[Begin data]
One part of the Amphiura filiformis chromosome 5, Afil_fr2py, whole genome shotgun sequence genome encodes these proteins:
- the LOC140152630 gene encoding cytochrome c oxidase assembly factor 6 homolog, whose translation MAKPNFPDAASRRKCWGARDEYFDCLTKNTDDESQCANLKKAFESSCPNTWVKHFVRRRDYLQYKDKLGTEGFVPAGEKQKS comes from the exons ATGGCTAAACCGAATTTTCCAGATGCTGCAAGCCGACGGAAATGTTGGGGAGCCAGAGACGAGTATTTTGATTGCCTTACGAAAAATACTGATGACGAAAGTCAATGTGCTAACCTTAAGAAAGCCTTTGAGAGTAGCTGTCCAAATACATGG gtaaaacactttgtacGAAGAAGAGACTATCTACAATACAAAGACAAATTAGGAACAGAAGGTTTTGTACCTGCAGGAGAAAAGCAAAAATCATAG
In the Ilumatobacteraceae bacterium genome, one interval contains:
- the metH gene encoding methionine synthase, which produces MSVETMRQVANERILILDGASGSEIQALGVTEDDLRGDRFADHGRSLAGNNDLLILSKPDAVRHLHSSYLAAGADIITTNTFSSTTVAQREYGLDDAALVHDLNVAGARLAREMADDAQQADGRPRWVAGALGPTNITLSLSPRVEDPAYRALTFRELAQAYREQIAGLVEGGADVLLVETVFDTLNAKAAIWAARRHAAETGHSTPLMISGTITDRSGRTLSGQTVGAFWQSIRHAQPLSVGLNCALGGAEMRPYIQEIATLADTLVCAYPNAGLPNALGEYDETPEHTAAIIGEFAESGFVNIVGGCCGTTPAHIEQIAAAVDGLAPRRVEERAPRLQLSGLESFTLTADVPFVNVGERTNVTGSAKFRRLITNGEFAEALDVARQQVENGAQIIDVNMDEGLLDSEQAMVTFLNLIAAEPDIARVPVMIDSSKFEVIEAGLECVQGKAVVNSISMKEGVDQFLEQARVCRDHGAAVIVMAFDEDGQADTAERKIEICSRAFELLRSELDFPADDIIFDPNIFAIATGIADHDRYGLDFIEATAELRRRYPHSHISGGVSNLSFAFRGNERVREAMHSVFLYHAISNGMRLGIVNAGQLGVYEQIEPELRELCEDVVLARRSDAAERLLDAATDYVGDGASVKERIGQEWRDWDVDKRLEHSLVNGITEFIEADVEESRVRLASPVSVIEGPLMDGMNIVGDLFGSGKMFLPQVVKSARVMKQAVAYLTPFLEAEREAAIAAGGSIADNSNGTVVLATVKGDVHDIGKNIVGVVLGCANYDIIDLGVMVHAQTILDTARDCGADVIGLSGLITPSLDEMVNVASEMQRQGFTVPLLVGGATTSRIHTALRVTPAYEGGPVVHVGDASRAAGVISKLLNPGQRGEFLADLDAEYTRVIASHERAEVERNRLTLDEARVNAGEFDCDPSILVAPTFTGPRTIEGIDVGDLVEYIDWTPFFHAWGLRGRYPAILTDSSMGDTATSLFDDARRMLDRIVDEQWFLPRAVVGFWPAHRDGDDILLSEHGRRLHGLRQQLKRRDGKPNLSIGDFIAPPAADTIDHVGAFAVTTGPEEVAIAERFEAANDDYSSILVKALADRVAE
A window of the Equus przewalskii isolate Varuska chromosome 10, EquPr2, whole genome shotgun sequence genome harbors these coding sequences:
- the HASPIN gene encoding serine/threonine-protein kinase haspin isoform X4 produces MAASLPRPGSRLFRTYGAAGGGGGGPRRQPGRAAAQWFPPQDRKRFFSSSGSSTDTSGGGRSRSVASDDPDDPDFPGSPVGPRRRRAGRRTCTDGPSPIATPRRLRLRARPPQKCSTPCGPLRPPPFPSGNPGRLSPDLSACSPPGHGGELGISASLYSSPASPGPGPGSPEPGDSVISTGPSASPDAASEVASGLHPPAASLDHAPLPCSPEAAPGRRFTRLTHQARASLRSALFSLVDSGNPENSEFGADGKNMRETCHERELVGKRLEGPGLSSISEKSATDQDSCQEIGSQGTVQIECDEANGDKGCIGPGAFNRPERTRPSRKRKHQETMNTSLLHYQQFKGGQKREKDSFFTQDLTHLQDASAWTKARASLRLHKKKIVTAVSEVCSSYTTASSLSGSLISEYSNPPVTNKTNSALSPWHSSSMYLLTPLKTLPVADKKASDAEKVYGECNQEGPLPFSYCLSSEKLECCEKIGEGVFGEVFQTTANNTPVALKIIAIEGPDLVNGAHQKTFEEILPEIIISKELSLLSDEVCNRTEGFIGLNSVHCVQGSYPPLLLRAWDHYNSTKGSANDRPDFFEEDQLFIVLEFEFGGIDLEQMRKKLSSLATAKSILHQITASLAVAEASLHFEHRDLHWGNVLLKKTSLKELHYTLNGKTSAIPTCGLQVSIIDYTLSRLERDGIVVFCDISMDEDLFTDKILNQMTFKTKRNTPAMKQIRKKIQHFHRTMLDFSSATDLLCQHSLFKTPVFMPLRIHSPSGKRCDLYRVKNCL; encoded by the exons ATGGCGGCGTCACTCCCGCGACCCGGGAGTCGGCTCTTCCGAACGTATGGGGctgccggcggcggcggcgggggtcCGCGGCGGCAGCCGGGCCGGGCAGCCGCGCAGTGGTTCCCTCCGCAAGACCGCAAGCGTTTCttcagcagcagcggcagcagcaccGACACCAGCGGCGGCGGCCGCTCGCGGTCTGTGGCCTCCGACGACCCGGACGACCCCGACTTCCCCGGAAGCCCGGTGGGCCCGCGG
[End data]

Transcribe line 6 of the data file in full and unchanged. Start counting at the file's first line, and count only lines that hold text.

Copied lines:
- the HASPIN gene encoding serine/threonine-protein kinase haspin isoform X4 produces MAASLPRPGSRLFRTYGAAGGGGGGPRRQPGRAAAQWFPPQDRKRFFSSSGSSTDTSGGGRSRSVASDDPDDPDFPGSPVGPRRRRAGRRTCTDGPSPIATPRRLRLRARPPQKCSTPCGPLRPPPFPSGNPGRLSPDLSACSPPGHGGELGISASLYSSPASPGPGPGSPEPGDSVISTGPSASPDAASEVASGLHPPAASLDHAPLPCSPEAAPGRRFTRLTHQARASLRSALFSLVDSGNPENSEFGADGKNMRETCHERELVGKRLEGPGLSSISEKSATDQDSCQEIGSQGTVQIECDEANGDKGCIGPGAFNRPERTRPSRKRKHQETMNTSLLHYQQFKGGQKREKDSFFTQDLTHLQDASAWTKARASLRLHKKKIVTAVSEVCSSYTTASSLSGSLISEYSNPPVTNKTNSALSPWHSSSMYLLTPLKTLPVADKKASDAEKVYGECNQEGPLPFSYCLSSEKLECCEKIGEGVFGEVFQTTANNTPVALKIIAIEGPDLVNGAHQKTFEEILPEIIISKELSLLSDEVCNRTEGFIGLNSVHCVQGSYPPLLLRAWDHYNSTKGSANDRPDFFEEDQLFIVLEFEFGGIDLEQMRKKLSSLATAKSILHQITASLAVAEASLHFEHRDLHWGNVLLKKTSLKELHYTLNGKTSAIPTCGLQVSIIDYTLSRLERDGIVVFCDISMDEDLFTDKILNQMTFKTKRNTPAMKQIRKKIQHFHRTMLDFSSATDLLCQHSLFKTPVFMPLRIHSPSGKRCDLYRVKNCL; encoded by the exons ATGGCGGCGTCACTCCCGCGACCCGGGAGTCGGCTCTTCCGAACGTATGGGGctgccggcggcggcggcgggggtcCGCGGCGGCAGCCGGGCCGGGCAGCCGCGCAGTGGTTCCCTCCGCAAGACCGCAAGCGTTTCttcagcagcagcggcagcagcaccGACACCAGCGGCGGCGGCCGCTCGCGGTCTGTGGCCTCCGACGACCCGGACGACCCCGACTTCCCCGGAAGCCCGGTGGGCCCGCGG